§ Receipts: receipts
§ Recipes: recipes
§ Pay stubs: pay stubs or direct deposit statements
§ Travel: brochures, other ideas
§ Entertainment: tickets to events and newspaper clippings of upcoming ideas
§ Bills: bills to be paid
§ To File: select papers that will be moved to a permanent file
§ Taxes: items needed for the upcoming tax filing
§ Contacts: business cards and scraps of paper with names and numbers
§ Photos: to be put into an album
§ Family Meeting: topics to be discussed
§ Babysitter: things your babysitter needs to know
§ Schedules: sports schedules, recycling calendars, event calendars
§ Health: kids medical records, prescriptions, physician referrals
§ Directions: either printed off line or written down
§ Social Engagements: party invitations, directions to the events
§ Restaurants: restaurants you want to try and reviews
§ Coupons: coupons and gift certificates
§ Grocery Shopping: sales flyers, shopping list, food store coupons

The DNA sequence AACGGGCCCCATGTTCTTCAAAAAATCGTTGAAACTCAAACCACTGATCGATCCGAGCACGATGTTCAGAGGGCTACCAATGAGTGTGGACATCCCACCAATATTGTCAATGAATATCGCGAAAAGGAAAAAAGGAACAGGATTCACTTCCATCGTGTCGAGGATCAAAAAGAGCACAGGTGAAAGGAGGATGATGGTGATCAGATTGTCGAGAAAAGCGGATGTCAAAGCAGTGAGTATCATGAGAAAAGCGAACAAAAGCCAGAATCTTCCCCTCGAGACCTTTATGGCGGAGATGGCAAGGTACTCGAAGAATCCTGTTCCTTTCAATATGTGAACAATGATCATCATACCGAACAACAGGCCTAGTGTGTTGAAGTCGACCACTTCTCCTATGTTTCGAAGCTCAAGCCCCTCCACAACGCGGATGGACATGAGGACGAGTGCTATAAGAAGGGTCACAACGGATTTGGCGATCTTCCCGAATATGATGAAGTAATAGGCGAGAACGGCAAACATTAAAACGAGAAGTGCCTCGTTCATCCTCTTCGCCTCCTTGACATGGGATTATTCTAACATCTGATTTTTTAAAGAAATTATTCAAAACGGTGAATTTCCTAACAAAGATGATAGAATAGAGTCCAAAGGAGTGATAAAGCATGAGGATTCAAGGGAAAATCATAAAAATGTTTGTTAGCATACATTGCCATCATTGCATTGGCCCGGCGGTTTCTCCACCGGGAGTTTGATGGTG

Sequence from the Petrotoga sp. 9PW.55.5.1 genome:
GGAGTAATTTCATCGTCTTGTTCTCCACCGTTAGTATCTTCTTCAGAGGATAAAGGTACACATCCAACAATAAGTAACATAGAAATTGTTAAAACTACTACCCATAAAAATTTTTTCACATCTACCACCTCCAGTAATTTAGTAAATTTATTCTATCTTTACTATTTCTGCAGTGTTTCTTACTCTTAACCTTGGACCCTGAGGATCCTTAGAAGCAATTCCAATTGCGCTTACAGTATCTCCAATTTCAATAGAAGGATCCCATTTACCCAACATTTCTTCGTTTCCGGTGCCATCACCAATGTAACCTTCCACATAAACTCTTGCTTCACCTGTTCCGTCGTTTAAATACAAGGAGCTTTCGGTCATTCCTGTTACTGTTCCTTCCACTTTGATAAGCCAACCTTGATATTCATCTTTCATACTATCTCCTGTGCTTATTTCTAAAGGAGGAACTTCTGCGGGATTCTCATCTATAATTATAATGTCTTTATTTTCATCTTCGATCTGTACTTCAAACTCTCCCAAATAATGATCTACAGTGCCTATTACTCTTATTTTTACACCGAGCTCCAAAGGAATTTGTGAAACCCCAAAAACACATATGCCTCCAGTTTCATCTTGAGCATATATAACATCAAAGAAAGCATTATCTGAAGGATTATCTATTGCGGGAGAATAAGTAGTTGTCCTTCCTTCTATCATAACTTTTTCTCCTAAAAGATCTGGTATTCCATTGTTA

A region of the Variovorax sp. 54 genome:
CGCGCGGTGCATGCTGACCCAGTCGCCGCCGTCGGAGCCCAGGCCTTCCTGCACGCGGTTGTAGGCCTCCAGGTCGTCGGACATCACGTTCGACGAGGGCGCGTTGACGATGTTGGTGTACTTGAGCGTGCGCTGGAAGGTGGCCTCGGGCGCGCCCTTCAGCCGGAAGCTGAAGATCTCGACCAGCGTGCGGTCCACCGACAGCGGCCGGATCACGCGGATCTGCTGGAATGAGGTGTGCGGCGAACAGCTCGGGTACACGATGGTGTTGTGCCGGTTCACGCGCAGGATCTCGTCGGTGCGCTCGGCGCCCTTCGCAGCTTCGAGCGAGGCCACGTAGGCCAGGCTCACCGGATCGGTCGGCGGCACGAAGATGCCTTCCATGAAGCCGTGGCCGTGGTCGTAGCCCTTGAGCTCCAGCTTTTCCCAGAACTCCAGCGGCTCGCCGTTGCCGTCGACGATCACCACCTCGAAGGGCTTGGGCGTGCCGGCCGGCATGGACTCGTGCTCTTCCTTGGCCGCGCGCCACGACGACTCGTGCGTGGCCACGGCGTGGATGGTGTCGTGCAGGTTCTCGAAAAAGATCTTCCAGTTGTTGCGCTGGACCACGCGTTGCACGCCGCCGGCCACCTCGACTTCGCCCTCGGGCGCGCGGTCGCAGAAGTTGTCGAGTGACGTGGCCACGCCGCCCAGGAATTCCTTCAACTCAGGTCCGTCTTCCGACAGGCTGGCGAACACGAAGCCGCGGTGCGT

§ Discussion: things to ask your spouse about
§ Day Trips: brochures and ideas of day trips to take
§ Books to Read: lists of books you’d like to read one day and book reviews
§ Movies to See: a list of movies you’d like to see and reviews of them
§ Gifts: ideas of gifts to buy for others or a wish list for yourself, pictures clipped from catalogs stapled to the order information
§ Instructions: clippings of a craft pattern, decorating a cake or other directions
§ Take Out Menus: menus for the local restaurants and corresponding coupons
§ Banking: deposit and withdrawal receipts, monthly statement to be reconciled
§ Clippings: newspaper or magazine clippings that do not fit another category but would be good to refer to at some point
§ Online: websites that have been recommended to you or that you would like to check out one day
§ Investments: brokerage house statements
§ School: lunch tickets, school work in progress, school calendar
§ Spiritual: schedules of events
§ Memory Box: artwork and other items to be saved in a treasure box
§ A file for each family member
§ “hairstyle ideas,” “places to visit,” “landscaping,” “PTA,” “Cub Scouts,” “Bake Sale,” “Kitchen Remodel,” “Birthday Party,” “Halloween Costumes,” “Holiday Card Writing,” “Getting Organized” and so on.
§ Give each family member their own file
Remember however, your box will be personalized since every person has different papers. You may have some or all of these categories and others like hairstyles, places to visit, landscaping, and so on.